Tag Archives: music

➤ Vincent the master of hot cuts denied a farewell by Jazz FM

Robbie Vincent, radio, deejay, Jazz FM, jazz-funk, music,Radio London

40 years a deejay: Robbie Vincent, father and son

❚ SHOCK NEWS TODAY: Robbie Vincent, the pioneering jazz-funk radio deejay of the 70s and 80s, is to leave Jazz FM after five years. His prerecorded weekly show this Sunday lunchtime will be his last and his flagship three-hour slot will be taken over by Jeff Young. Vincent broke the news this morning with a brief post at Facebook which said: “Sad news, this Sunday will be my last show on Jazz FM. I had hoped to do a final special show to thank you all for your loyal support but the station has decided that is not possible.”

Three hours ago Vincent posted a link to a news story at the industry website Radio Today which reports:

Robbie Vincent has been told he can’t record a final show on Jazz FM after he told station bosses he has decided to leave the station. Robbie has told Radio Today he’s leaving because he fears a ‘radio armageddon’ is on its way. “There will be news next week of further downgrading at the station,” he said. “Jazz FM has been such a difficult place to work at recently with it being so cash strapped. I offered to record a final show but management have declined my offer.” A spokesperson for Jazz FM confirmed Robbie wasn’t given a ‘final’ show saying “this is generally accepted practice” … / Continued at Radio Today

Since then Vincent has added a further comment at Facebook: “Perhaps when you read that it is ‘normal practice’ not to allow final programmes you will understand what high standards of staff care operate at Jazz FM. Ralph Tee and Steve Quirk were not ejected into space. These excellent broadcasters left with grace and good natured final programmes. The way it should be. Just a thought.”

The veteran presenter with Radio 1, Radio London, Kiss and LBC has hosted more than 200 of his Essential Rhythms shows since the re-launch of Jazz FM in October 2008. Station Manager, Nick Pitts, said today: “When I first started working at Jazz FM Robbie was one of the people I was looking forward to working with most. We are sorry that he has decided to leave and wish him luck and success in his future projects.”


I did invite ideas for the last programme but as JazzFM chose not to allow me to say farewell to my dear loyal listeners you will have noticed all reference to next week had been taken out. Not to worry, it’s James Torment time on Jazz FM now. Lots of news in the next couple of days to share with you. Hope you enjoyed the show.

➢ 35 years as master of hot cuts – Shapersofthe80s tells how Robbie Vincent influenced the shape of British musical taste

Roy Ayers,Robbie Vincent, radio, Jazz FM, jazz-funk, music,

At Jazz FM earlier this year: Robbie Vincent with his guest, legendary jazz composer and vibes player Roy Ayers


➤ Vivienne brings Cool Britannia to Last Night of the Proms

Proms,Joyce DiDonato ,Vivienne Westwood

Joyce DiDonato sings at the Proms, while Vivienne Westwood’s puce patriotic cape rules. Picture © BBC

❚ ANOTHER GLORIOUS Last Night of the Proms, conducted for the first time by a woman, Marin Alsop, who said she was amazed to be the first in its history because it is after all 2013 and we’ve had 118 years in which to dare! Stars included violinist Nigel Kennedy who indulged himself in some wild and hilarious improv all the way through Vittorio Monti’s accelerating gypsy piece, Csárdás (you’ll know it when you hear it, most recently in Lady Gaga’s song Alejandro).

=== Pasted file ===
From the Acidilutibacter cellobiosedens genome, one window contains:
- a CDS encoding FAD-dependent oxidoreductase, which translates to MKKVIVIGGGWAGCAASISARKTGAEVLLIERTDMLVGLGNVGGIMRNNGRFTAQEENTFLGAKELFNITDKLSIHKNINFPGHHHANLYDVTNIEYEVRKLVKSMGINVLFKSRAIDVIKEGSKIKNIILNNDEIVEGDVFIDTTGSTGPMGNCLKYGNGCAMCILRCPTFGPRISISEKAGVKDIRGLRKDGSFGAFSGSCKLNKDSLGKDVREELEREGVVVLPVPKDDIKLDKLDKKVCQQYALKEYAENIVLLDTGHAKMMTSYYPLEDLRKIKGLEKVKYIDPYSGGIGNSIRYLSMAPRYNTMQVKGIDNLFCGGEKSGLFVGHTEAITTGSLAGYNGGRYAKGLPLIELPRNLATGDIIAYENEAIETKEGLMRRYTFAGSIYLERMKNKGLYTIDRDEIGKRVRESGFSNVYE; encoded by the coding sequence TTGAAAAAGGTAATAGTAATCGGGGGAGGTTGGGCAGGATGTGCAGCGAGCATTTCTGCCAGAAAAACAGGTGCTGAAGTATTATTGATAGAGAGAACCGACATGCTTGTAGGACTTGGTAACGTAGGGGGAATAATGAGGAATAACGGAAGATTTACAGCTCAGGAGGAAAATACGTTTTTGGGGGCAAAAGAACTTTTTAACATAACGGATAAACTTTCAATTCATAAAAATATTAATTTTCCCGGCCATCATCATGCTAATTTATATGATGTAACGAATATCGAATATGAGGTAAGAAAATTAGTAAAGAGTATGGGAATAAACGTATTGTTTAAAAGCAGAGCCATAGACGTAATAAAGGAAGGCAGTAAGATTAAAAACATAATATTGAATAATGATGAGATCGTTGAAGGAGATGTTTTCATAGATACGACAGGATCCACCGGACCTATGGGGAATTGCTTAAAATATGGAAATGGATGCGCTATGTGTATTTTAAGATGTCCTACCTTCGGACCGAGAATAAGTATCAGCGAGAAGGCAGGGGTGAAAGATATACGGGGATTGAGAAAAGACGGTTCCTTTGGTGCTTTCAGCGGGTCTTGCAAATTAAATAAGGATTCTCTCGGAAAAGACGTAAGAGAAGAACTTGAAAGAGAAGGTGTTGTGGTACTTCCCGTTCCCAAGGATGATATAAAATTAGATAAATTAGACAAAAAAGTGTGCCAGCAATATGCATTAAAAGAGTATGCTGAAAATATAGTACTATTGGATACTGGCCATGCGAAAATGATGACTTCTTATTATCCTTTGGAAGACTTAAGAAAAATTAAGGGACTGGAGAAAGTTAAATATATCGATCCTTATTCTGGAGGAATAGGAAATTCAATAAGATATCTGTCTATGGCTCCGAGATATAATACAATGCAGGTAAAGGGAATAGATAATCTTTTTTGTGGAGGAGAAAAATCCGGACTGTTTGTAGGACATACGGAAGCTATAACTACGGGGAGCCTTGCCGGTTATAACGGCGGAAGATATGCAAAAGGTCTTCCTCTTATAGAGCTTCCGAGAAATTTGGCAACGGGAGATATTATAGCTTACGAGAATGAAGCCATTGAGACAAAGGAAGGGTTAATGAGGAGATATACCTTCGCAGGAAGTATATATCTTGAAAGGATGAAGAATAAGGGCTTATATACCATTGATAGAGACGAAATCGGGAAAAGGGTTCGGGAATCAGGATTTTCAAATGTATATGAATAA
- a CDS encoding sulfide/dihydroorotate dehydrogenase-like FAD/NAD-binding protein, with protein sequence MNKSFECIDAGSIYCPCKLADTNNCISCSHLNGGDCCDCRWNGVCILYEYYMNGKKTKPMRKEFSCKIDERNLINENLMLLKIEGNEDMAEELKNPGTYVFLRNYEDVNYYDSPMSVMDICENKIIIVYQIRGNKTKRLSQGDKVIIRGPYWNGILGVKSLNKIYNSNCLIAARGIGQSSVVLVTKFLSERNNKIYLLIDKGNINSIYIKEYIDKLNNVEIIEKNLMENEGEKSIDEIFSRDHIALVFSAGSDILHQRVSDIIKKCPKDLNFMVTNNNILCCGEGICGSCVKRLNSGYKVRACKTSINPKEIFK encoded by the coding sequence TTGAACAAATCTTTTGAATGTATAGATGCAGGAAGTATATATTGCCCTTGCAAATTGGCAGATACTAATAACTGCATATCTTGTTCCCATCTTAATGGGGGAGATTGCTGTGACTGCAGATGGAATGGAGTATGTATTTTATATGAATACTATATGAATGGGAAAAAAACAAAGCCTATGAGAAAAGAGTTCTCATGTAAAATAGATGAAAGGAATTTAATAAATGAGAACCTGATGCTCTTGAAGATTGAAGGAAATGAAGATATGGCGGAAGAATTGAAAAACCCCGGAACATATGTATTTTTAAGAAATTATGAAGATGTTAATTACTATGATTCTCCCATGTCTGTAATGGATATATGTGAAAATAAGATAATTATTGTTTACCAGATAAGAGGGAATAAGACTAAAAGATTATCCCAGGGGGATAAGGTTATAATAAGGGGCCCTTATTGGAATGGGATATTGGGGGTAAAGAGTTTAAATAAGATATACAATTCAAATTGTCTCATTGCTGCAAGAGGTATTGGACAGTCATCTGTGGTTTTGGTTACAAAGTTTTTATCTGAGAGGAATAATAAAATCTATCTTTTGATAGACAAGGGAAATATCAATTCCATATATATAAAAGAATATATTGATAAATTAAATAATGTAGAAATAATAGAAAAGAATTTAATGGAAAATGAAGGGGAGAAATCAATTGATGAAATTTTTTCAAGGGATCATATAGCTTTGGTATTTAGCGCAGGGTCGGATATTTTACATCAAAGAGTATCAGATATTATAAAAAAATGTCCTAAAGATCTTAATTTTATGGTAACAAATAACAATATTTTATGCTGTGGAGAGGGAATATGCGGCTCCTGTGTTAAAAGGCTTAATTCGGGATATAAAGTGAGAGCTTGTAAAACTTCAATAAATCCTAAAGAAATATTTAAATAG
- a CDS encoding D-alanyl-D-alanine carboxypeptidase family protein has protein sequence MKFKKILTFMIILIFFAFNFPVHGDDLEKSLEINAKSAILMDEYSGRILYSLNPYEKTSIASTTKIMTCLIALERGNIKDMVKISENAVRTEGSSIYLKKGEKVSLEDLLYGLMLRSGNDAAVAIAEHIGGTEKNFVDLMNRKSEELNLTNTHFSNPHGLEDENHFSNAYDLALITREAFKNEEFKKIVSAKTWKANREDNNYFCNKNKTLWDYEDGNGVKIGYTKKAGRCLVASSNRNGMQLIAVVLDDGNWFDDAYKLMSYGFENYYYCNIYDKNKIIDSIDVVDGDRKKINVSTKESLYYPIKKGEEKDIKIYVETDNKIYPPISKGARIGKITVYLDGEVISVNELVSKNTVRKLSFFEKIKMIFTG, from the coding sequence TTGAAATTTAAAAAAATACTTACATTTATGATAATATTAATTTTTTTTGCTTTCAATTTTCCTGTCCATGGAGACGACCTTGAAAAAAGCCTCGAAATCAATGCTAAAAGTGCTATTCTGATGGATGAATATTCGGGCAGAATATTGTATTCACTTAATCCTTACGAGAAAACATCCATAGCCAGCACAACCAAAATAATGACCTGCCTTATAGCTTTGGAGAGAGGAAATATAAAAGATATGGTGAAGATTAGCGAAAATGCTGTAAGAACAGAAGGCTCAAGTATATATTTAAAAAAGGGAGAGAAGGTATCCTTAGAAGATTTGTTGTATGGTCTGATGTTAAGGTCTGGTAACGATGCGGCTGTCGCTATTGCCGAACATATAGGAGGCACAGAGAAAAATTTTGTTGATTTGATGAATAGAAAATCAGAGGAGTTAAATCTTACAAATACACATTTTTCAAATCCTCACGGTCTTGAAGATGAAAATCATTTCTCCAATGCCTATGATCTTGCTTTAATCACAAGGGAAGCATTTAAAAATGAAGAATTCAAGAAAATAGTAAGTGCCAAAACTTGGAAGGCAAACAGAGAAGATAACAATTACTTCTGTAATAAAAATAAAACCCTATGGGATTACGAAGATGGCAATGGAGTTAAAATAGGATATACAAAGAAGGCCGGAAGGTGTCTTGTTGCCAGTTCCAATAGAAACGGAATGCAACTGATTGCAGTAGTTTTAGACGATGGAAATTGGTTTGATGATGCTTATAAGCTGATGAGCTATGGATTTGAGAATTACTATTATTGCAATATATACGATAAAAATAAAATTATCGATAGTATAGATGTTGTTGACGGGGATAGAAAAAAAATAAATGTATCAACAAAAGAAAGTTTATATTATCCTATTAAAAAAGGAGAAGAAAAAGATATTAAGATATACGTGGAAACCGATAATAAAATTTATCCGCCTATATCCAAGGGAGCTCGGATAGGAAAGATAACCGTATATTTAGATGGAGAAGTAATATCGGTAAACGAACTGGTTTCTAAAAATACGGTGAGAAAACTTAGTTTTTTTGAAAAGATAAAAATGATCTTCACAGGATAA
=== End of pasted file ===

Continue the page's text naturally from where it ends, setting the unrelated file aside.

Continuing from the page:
But the singing sensation of the evening was the American mezzo-soprano Joyce DiDonato who lifted Over the Rainbow way out of the Garland league into a coloratura heaven of her own, wow! Then she led 6,000 voices in the Albert Hall, plus thousands more in public parks across the UK, in Rule Britannia. As is tradition, she swished the wings of her expansive bat-cape to reveal it to be a dreamy puce abstraction of the Union Jack – which we were told was designed for the occasion by Vivienne Westwood. Cool Britannia Rules again.

Proms,Joyce DiDonato ,Vivienne Westwood

Joyce DiDonato leads the Prommers in Rule Britannia. Picture © BBC


2012 ➤ Ding-dong! Martin Creed wants to hear the bells, the bells

❚ “THIS WORK CONSISTS OF trying to ring all of the bells in the whole of Britain for three minutes, as loudly and as quickly as possible for three minutes, and that includes all types of bells that you can find. I don’t know which notes are the best ones, I think it’s best just to try and to ring them all at once… It totally relies on people to make it happen.”

Martin CREED, Work No 79,Sala Alcalá, Madrid ,exhibition

Martin Creed’s Work No 79 from 1993: Some Blu-Tack kneaded, rolled into a ball, and depressed against a wall

So says Turner Prize-winning artist and musician Martin Creed, promoting his mass participation project, Work No 1197: All the bells in a country rung as quickly and as loudly as possible for three minutes.

He has been specially commissioned as part of the London 2012 Festival to help mark the first day of the London 2012 Olympics today at 08:12. If you have a smartphone you can use the Shake & Play feature at All The Bells.


❏ Here’s the world premiere of Martin Creed’s All The Bells on board HMS Belfast, moored on the Thames. For three minutes from 8.12 this morning, hundreds of thousands of people across the UK rang bells, while HMS Belfast fired its cannons and 300 children rang bells accompanied by Ruth Mackenzie, director of the Cultural Olympiad, Jeremy Hunt, the Culture Secretary and Channel 4’s Jon Snow. The ships of the Royal Navy and the Royal Fleet Auxiliary across the world also rang their bells. Quel ding-dong!

➢ Earlier this month Creed talked to Dazed Digital about his debut EP out on cult label Moshi Moshi

➢ All about Martin Creed

➢ In performance: Creed takes to the stage with his inimitable band at Tate Modern in 2006. “It is a talk about trying to talk,” he said


2011 ➤ Rutter’s anthem affirms romance of the royal wedding

royal wedding, anthem, John Rutter, This is the day,

Choirs of Westminster Abbey and Her Majesty’s Chapel Royal, during today’s wedding of Prince William and Catherine Middleton